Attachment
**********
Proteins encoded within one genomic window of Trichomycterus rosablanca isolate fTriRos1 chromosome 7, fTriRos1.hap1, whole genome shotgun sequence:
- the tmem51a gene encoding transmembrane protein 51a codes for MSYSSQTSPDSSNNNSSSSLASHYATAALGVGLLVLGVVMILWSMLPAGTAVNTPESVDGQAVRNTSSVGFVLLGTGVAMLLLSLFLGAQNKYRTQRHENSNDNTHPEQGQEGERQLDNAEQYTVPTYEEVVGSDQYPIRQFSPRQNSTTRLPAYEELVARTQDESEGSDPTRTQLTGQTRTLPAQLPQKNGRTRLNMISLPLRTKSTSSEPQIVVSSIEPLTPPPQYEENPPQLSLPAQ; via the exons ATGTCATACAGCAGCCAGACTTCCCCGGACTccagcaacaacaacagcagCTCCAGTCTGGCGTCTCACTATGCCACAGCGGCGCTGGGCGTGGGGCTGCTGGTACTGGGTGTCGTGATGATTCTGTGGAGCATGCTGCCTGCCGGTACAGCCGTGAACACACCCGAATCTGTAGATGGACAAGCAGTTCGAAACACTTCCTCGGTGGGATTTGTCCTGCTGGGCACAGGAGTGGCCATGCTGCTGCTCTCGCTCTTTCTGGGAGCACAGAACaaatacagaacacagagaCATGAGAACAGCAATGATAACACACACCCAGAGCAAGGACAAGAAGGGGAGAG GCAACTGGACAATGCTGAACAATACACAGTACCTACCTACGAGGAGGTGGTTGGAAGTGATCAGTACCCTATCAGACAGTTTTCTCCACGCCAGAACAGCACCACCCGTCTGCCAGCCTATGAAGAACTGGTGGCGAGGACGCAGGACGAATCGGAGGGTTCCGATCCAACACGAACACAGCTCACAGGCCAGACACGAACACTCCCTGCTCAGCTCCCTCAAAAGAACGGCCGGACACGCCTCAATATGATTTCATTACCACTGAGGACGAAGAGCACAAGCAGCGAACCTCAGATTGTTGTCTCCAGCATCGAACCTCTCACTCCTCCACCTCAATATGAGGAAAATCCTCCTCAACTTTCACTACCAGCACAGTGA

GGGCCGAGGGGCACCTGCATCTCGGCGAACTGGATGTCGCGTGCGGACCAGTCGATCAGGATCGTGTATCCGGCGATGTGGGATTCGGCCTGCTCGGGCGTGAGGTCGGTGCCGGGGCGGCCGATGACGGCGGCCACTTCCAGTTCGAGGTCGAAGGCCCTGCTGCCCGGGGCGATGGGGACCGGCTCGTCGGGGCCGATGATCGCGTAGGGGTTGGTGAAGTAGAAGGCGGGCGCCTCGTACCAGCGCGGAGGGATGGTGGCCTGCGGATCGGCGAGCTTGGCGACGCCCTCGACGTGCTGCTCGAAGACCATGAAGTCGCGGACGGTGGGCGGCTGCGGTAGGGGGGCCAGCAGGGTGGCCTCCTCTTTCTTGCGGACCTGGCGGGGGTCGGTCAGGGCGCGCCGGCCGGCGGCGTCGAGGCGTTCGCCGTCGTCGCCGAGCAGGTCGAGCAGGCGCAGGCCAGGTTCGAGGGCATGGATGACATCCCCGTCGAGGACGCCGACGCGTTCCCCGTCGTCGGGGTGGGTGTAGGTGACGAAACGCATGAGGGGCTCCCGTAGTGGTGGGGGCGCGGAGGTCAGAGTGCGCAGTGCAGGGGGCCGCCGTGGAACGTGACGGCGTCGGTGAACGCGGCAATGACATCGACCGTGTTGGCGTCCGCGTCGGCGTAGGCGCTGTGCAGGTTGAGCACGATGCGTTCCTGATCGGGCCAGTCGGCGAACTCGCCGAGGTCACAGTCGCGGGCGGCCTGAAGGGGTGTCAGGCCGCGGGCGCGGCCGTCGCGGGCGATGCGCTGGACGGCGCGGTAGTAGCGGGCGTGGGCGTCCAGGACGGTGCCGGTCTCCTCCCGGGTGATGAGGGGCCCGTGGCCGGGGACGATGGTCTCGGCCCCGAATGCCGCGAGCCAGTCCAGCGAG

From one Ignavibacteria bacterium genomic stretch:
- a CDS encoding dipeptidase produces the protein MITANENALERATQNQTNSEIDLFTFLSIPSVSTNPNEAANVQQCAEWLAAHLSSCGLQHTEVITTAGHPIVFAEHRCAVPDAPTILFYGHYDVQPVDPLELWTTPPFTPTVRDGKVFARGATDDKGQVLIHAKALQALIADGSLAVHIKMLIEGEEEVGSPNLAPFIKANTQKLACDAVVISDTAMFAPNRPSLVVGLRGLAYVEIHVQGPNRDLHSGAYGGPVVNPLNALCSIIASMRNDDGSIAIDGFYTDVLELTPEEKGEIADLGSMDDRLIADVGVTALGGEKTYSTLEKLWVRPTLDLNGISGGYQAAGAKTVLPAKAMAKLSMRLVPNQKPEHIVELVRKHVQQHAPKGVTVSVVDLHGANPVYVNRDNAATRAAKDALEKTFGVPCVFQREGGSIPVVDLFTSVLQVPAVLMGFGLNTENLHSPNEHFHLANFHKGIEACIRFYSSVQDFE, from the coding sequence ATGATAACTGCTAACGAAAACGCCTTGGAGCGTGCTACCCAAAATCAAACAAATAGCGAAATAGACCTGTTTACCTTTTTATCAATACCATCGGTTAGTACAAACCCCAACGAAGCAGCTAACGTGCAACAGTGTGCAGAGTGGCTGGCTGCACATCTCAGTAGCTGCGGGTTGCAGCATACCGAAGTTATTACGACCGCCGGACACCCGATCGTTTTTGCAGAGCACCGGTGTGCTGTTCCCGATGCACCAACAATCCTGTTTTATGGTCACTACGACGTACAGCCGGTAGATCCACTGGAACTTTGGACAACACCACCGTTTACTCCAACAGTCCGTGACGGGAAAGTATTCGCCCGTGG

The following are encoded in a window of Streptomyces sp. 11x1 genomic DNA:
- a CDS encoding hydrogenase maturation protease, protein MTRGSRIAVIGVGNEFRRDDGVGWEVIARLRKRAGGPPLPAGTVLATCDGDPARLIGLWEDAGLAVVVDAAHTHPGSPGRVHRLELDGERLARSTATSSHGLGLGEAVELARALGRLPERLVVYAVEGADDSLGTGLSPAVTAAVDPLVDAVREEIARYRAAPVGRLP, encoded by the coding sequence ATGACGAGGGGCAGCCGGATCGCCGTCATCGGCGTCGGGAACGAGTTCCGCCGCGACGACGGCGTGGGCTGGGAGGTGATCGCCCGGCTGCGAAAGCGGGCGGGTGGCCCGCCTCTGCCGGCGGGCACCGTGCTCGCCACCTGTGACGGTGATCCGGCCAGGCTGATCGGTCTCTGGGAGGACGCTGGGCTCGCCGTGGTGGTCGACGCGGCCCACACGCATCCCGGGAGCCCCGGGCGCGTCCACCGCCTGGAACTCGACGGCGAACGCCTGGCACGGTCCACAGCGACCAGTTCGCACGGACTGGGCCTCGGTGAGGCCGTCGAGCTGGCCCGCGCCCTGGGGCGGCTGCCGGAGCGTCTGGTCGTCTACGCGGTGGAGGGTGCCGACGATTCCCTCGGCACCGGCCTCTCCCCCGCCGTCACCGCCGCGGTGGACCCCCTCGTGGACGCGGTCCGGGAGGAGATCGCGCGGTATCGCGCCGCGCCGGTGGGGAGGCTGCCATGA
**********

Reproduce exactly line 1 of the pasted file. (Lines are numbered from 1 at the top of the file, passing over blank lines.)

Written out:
Proteins encoded within one genomic window of Trichomycterus rosablanca isolate fTriRos1 chromosome 7, fTriRos1.hap1, whole genome shotgun sequence: